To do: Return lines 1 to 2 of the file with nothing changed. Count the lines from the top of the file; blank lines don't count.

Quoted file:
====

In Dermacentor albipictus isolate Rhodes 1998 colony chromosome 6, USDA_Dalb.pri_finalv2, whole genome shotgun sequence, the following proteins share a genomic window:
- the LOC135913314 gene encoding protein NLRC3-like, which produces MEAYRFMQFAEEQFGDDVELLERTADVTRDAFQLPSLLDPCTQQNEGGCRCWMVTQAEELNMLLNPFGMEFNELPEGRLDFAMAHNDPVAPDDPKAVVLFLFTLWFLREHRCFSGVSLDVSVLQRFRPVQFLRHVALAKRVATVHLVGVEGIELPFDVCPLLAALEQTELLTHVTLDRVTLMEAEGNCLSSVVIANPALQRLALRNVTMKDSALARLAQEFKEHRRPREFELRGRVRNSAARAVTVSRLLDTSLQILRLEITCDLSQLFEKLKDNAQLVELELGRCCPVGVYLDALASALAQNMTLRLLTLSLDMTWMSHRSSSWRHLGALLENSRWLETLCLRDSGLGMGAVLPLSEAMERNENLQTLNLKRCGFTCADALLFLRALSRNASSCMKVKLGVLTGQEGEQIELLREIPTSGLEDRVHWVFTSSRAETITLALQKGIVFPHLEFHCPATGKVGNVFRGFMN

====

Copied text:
In Dermacentor albipictus isolate Rhodes 1998 colony chromosome 6, USDA_Dalb.pri_finalv2, whole genome shotgun sequence, the following proteins share a genomic window:
- the LOC135913314 gene encoding protein NLRC3-like, which produces MEAYRFMQFAEEQFGDDVELLERTADVTRDAFQLPSLLDPCTQQNEGGCRCWMVTQAEELNMLLNPFGMEFNELPEGRLDFAMAHNDPVAPDDPKAVVLFLFTLWFLREHRCFSGVSLDVSVLQRFRPVQFLRHVALAKRVATVHLVGVEGIELPFDVCPLLAALEQTELLTHVTLDRVTLMEAEGNCLSSVVIANPALQRLALRNVTMKDSALARLAQEFKEHRRPREFELRGRVRNSAARAVTVSRLLDTSLQILRLEITCDLSQLFEKLKDNAQLVELELGRCCPVGVYLDALASALAQNMTLRLLTLSLDMTWMSHRSSSWRHLGALLENSRWLETLCLRDSGLGMGAVLPLSEAMERNENLQTLNLKRCGFTCADALLFLRALSRNASSCMKVKLGVLTGQEGEQIELLREIPTSGLEDRVHWVFTSSRAETITLALQKGIVFPHLEFHCPATGKVGNVFRGFMN